by Rabbi Yaacov Chaiton
What are the hallmarks of a strong leader?
In this week's Torah portion Moses starts preparing for "the day after". He asks of G-d to "appoint a man over the assembly who shall go out before them and come in before them who shall take them out and who shall bring them in, and let the assembly of G-d not be like sheep that have no shepherd".
Simply put, Moses' request that the one who fills his shoes be "one who shall go out before them and come in before them"; was that G-d should appoint a bold man who would not be content with sending out others to war while he stays behind in his fortified bunker. Moses wanted the leader of the Jewish people to be a man of action, one who leads by example - "one who shall go out before them".
But there is more to it:
For many of today's "leaders" it's all about being popular. There are no principles, values or standards that are non-negotiable. The latest poll is what determines their next policy. Today the public feels like this so the leader goes along with it. As public opinion changes, so does the leader's. What matters most to these "leaders" is their legacy, how they will be remembered by the public. These "leaders" are not leading the people anywhere; they are being led by the people.
A leader's mandate is to lead. His job is to have clearly defined goals of what is for the overall good of his people. He strides in that direction and draws the people after him. He is constantly sensitive to the needs of his people and is in no way indifferent to what people think but at the same time is not afraid to move in the direction of what he feels is right, even if it may affect his popularity.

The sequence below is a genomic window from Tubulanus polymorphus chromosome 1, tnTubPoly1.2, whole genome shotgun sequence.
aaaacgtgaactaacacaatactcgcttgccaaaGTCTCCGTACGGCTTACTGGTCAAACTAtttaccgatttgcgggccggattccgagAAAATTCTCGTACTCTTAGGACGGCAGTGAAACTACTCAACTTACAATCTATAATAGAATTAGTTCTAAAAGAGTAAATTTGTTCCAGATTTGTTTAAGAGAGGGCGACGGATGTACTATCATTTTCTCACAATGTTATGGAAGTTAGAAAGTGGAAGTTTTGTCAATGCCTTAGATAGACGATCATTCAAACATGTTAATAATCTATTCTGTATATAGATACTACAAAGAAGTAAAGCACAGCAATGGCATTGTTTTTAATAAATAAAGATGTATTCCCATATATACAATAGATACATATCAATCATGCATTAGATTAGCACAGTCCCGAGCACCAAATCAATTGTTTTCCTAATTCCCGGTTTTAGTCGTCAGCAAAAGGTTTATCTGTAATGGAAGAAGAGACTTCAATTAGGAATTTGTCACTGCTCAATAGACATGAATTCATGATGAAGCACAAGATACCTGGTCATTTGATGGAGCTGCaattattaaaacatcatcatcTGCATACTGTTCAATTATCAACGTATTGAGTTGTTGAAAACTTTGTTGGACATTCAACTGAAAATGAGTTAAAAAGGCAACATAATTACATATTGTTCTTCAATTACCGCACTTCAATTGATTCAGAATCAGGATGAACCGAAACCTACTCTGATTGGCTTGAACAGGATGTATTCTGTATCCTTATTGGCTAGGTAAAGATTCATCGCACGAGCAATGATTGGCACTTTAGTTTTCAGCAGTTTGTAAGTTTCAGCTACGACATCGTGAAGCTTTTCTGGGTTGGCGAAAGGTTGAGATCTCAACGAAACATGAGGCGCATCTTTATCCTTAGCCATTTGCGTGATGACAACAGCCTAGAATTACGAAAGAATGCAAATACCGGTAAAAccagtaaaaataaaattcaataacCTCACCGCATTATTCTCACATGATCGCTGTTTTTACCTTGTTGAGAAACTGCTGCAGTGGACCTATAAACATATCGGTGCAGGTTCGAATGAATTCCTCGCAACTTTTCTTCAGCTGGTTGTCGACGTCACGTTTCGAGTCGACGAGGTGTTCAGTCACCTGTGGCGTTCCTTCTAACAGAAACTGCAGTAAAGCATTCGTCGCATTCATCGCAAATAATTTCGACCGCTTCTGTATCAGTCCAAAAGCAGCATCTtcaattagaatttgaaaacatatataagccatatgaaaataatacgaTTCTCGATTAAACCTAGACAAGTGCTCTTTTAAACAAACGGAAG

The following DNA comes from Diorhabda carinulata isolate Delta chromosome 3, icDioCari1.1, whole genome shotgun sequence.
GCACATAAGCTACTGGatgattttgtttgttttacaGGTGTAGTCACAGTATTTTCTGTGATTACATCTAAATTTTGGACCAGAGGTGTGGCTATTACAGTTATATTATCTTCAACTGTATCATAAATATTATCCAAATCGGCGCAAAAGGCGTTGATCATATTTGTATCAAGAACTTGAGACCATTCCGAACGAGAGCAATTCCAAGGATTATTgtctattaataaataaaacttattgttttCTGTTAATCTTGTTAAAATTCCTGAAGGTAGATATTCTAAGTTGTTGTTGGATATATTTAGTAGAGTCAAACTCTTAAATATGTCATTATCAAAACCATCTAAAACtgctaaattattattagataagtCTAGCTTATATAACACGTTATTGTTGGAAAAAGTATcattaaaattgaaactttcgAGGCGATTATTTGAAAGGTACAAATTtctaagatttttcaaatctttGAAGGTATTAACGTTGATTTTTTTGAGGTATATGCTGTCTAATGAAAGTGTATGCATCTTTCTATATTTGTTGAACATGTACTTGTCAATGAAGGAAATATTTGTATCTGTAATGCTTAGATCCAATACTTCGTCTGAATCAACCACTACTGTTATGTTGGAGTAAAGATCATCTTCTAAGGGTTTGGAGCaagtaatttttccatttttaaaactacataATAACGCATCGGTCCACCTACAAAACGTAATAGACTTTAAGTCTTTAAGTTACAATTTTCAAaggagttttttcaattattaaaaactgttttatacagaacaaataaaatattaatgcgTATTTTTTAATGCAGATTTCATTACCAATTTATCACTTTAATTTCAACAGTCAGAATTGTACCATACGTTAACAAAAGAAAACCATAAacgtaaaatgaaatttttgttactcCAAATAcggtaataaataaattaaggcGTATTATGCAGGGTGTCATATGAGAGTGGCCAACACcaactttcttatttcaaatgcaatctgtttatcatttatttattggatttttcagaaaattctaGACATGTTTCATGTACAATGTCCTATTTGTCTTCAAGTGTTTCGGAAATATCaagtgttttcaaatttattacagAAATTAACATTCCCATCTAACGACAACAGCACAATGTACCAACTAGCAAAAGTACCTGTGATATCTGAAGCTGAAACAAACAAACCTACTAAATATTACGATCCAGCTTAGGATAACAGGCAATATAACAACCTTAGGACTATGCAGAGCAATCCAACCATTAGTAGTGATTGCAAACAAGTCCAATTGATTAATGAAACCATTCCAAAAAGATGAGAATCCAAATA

In the Talmud there is a short but very interesting discussion on leadership that goes as follows: Abaya said "if a scholar is loved by all the people of his town it's not necessarily because he is gifted but because he fails to rebuke them in matters of heaven." Rava said "Before I took up a position of leadership everyone used to like me, when I became a leader I thought that there are some who like me and some who dislike me. When the people began to see that even those who thought that they are the losers today are actually the winners tomorrow I realized that if I'm loved I'll eventually be loved by all, if I'm hated I'll eventually be hated by all."
Abaye is teaching us that a "leader" who is only interested in popularity cannot be doing his job properly. Rava adds that though a true leader may suffer in the present-day polls, at the end of the day when people realize that this was a principled leader who only had their overall good in mind - he will be vindicated, remembered and respected. Because ultimately people appreciate and respect a person with firm values and reject weak-kneed "leaders" who are only interested in self-promotion.
This is the kind of leader that Moses requested for his people - "one who shall go out before them and come in before them". He wanted a successor who would be the leader not the led, one who would go out before them and they follow him rather than them going out and him following them.